Bluebirds Abound!

Good news from the field: So far, SVT's volunteer bird box monitors have recorded 67 bluebird fledglings in 2020--and we're awaiting more reports!

We installed our first bird boxes over 20 years ago to encourage bluebirds, which were declining in population, to nest and lay eggs. Even though bluebirds have rebounded, we continue to expand the program both to help the birds and to collect data for researchers. 

This year, we had 58 bird boxes spread across 11 properties. Each box was regularly visited by an assigned volunteer who looked for nests, eggs, hatchlings, and fledglings. The monitors recorded their observations on the Nestwatch cellphone app, which was created by the Cornell Lab of Ornithology to track trends in bird reproduction around the country. 

Of course, other species make use of the boxes as well, so our volunteers also track data on tree swallows and house wrens. Like any animal, birds are susceptible to predators, and our monitors frequently find a cracked egg, a dead bird, or an abandoned nest.

And now, the reports and photos:

At Walkup & Robinson Memorial Reservation in Westborough, Jan Vanselow made 39 visits between January and August:

  • I had a total of 13 bluebirds fledge, 19 tree swallows, and 37 house wrens just this season! The house wrens were really prominent this year. Compared to last season, we were better in all 3 species, although there were equal numbers of tree swallows fledged last year (19).

In Framingham, Jane Joiner and Lynn Joiner made 32 visits to boxes at Henry’s Hill and Stearns Farm:

  • We monitored 5 boxes at Henry’s Hill, which in total fledged 9 tree swallows, 5 bluebirds, and 3 house wrens.
  • And we monitored 4 boxes at Stearns Farm, which in total fledged 5 tree swallows and 9 bluebirds.
  • One of the bluebird nests was taken over by tree swallows and after the 5 tree swallows all fledged, when we cleaned out the box we saw one unhatched blue bird egg. 

Tree swallow. Photo by Jane Joiner.At Cedar Hill in Northborough, Laura Lane visited the boxes 38 times from March through August:

  • I monitored 12 boxes at 2 different areas. I had 6 tree swallow nests with 27 fledglings. There were 7 house wren nests that fledged 38 young.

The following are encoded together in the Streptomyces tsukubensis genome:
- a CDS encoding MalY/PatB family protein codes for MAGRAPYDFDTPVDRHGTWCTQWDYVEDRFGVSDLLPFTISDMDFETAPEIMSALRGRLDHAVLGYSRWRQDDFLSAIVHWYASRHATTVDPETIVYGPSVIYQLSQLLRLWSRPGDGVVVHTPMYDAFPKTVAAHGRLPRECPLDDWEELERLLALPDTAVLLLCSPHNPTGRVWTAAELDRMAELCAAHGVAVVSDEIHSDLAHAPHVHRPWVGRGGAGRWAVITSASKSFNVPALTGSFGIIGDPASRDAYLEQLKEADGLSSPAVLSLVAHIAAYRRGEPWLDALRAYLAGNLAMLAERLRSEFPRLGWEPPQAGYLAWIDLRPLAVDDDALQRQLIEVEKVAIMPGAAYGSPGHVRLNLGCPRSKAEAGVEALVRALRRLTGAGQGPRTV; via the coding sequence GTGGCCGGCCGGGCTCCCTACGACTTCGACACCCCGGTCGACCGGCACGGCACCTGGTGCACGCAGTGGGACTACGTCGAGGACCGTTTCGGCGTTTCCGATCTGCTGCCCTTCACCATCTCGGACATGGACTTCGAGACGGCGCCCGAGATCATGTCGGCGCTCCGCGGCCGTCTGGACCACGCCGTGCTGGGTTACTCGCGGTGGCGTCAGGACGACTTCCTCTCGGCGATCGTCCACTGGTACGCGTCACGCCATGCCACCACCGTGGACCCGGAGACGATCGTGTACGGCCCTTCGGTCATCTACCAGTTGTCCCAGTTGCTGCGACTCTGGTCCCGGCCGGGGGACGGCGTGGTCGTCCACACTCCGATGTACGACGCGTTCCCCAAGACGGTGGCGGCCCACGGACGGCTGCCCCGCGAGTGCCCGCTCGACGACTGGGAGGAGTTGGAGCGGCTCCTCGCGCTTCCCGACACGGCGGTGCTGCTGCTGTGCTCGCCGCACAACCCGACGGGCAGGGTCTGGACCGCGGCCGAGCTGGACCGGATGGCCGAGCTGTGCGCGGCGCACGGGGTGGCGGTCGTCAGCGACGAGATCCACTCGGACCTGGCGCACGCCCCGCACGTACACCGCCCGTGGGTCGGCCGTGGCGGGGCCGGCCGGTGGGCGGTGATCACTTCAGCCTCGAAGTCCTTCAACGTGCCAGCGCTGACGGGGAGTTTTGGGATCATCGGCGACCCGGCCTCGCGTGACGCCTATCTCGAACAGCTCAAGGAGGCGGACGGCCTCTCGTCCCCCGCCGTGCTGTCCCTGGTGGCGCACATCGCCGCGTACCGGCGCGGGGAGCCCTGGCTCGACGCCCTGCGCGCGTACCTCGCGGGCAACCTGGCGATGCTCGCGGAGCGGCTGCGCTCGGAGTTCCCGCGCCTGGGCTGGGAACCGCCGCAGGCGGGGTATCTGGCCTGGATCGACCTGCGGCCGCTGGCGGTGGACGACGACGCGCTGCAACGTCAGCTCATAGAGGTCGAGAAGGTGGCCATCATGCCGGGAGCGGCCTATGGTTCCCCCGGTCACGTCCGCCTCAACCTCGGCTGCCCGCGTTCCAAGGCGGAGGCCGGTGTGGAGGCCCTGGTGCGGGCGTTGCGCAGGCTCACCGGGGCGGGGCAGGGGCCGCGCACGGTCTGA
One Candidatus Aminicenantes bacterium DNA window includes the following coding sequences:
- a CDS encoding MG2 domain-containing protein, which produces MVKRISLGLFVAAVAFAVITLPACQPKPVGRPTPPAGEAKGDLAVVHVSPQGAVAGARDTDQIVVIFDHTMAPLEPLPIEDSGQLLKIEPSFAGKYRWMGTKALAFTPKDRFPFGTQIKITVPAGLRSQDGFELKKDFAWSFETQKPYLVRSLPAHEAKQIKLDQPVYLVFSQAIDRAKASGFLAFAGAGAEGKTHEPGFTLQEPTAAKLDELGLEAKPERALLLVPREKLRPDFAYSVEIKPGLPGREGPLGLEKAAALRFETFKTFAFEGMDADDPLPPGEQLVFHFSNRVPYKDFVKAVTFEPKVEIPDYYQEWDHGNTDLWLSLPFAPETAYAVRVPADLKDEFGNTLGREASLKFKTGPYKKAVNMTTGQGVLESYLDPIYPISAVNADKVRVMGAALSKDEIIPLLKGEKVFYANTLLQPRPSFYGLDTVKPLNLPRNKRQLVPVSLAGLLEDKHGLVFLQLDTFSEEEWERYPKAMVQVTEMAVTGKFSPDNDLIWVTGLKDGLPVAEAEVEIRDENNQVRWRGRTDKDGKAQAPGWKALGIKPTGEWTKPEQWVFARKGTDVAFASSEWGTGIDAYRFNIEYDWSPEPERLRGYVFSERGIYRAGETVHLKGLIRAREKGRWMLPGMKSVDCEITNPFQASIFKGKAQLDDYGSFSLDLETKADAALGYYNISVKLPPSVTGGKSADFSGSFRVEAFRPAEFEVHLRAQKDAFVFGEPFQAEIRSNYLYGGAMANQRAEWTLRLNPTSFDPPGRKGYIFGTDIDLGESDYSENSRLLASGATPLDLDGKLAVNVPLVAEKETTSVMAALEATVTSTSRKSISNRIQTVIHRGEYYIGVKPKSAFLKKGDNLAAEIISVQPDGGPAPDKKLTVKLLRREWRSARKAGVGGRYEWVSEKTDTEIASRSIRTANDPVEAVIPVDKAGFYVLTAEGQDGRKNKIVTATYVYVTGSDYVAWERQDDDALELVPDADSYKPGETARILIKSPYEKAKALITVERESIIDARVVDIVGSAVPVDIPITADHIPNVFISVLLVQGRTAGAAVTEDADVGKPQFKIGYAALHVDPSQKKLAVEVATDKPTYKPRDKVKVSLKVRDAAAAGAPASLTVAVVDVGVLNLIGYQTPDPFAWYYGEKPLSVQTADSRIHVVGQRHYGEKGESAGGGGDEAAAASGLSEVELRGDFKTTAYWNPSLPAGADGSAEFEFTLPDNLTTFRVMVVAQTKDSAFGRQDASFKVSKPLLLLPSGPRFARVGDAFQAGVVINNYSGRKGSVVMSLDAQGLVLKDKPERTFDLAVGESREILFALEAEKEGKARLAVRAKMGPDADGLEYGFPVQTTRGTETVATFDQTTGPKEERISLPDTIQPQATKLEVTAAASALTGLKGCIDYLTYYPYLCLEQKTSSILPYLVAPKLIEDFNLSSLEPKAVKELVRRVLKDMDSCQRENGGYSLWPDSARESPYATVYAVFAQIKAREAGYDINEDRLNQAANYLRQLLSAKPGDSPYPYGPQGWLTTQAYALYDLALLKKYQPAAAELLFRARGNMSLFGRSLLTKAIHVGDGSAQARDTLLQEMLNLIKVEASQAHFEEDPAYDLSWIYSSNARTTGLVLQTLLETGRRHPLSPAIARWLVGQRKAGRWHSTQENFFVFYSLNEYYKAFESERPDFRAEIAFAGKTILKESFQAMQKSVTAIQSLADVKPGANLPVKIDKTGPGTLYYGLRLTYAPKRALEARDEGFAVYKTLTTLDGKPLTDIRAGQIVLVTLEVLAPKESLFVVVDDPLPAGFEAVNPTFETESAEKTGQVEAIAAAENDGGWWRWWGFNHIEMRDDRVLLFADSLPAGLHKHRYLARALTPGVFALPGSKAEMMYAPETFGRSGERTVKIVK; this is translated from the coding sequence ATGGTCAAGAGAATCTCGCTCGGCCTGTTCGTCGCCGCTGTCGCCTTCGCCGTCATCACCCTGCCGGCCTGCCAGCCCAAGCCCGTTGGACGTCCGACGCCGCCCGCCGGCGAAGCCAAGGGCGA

• I had 4 bluebird nests but only one was successful. It fledged 5.
  • Of the 3 unsuccessful bluebird attempts, one pair was driven off by the tree swallows before any eggs were laid, and the swallows built their nest on top of the bluebird nest. Two other bluebird nests had eggs, but the eggs were removed by a predator.
  • There was another bluebird pair in the adjacent Crane Swamp property which successfully fledged 2 clutches. They probably nested in a natural cavity, as I haven’t seen any nest boxes nearby. 

In Framingham, Pam Keeney visited three fields 27 times between March and August:

  • I monitored 6 boxes at 3 separate fields. I had 4 bluebird nests with 10 fledglings and 4 tree swallow nests with 6 fledglings.
  • I had one bluebird nest disappear, eggs and all. There were many invasive attempts also.
  • Across from these fields in my yard, I had a box with a wren nest so large that I couldn't get a good view into it and adults scolding me every time I tried. I like to think it was a successful attempt!

For Upper Mill Brook in Wayland, Carole Hohl reported:

  • I had only 2 boxes at Upper Mill Brook. 
  • We had 2 successful nesting and 9 bluebirds fledged from one of the boxes. 
  • The other was repeatedly used by a house sparrow.  I must have removed 9 different nesting attempts.

Photo by Jane Joiner

At Greenways Reservation in Wayland, Eve Donahue and Shelley Trucksis share the monitoring duties. Shelley sent this report:

  • There are 9 boxes, and 7 of 9 produced.
  • One box had three broods of bluebirds but the middle brood disappeared at the egg stage.
  • 3 boxes nested bluebirds for a total of 23 eggs and at least 16 fledglings
  • 4 boxes nested tree swallows for a total of 21 eggs and at least 14 fledglings.
  • I loved monitoring!

 

House wren nest. Photo by Laura Lane
Photo by Jane Joiner.
Photo by Jane Joiner.
Photo by Jane Joiner.
Bluebird Nestlings. Photo by Michele Trucksis
Photo by Pam Keeney